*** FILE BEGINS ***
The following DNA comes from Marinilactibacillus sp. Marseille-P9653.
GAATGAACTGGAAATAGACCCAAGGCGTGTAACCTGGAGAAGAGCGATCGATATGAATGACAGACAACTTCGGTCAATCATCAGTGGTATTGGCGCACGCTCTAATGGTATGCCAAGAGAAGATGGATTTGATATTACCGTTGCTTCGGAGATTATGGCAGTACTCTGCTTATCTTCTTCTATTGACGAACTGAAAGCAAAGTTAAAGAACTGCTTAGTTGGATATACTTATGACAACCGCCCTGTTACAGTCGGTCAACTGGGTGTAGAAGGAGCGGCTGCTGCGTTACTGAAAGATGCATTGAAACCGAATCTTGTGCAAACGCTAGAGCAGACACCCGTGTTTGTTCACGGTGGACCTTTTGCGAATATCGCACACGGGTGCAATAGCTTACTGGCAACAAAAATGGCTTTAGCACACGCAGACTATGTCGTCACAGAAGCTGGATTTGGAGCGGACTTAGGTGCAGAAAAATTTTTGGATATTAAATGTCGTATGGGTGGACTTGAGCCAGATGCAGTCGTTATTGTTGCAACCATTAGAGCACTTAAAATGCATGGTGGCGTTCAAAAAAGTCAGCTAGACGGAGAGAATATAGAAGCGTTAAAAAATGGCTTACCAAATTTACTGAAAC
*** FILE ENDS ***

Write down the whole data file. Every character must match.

The following DNA comes from Marinilactibacillus sp. Marseille-P9653.
GAATGAACTGGAAATAGACCCAAGGCGTGTAACCTGGAGAAGAGCGATCGATATGAATGACAGACAACTTCGGTCAATCATCAGTGGTATTGGCGCACGCTCTAATGGTATGCCAAGAGAAGATGGATTTGATATTACCGTTGCTTCGGAGATTATGGCAGTACTCTGCTTATCTTCTTCTATTGACGAACTGAAAGCAAAGTTAAAGAACTGCTTAGTTGGATATACTTATGACAACCGCCCTGTTACAGTCGGTCAACTGGGTGTAGAAGGAGCGGCTGCTGCGTTACTGAAAGATGCATTGAAACCGAATCTTGTGCAAACGCTAGAGCAGACACCCGTGTTTGTTCACGGTGGACCTTTTGCGAATATCGCACACGGGTGCAATAGCTTACTGGCAACAAAAATGGCTTTAGCACACGCAGACTATGTCGTCACAGAAGCTGGATTTGGAGCGGACTTAGGTGCAGAAAAATTTTTGGATATTAAATGTCGTATGGGTGGACTTGAGCCAGATGCAGTCGTTATTGTTGCAACCATTAGAGCACTTAAAATGCATGGTGGCGTTCAAAAAAGTCAGCTAGACGGAGAGAATATAGAAGCGTTAAAAAATGGCTTACCAAATTTACTGAAAC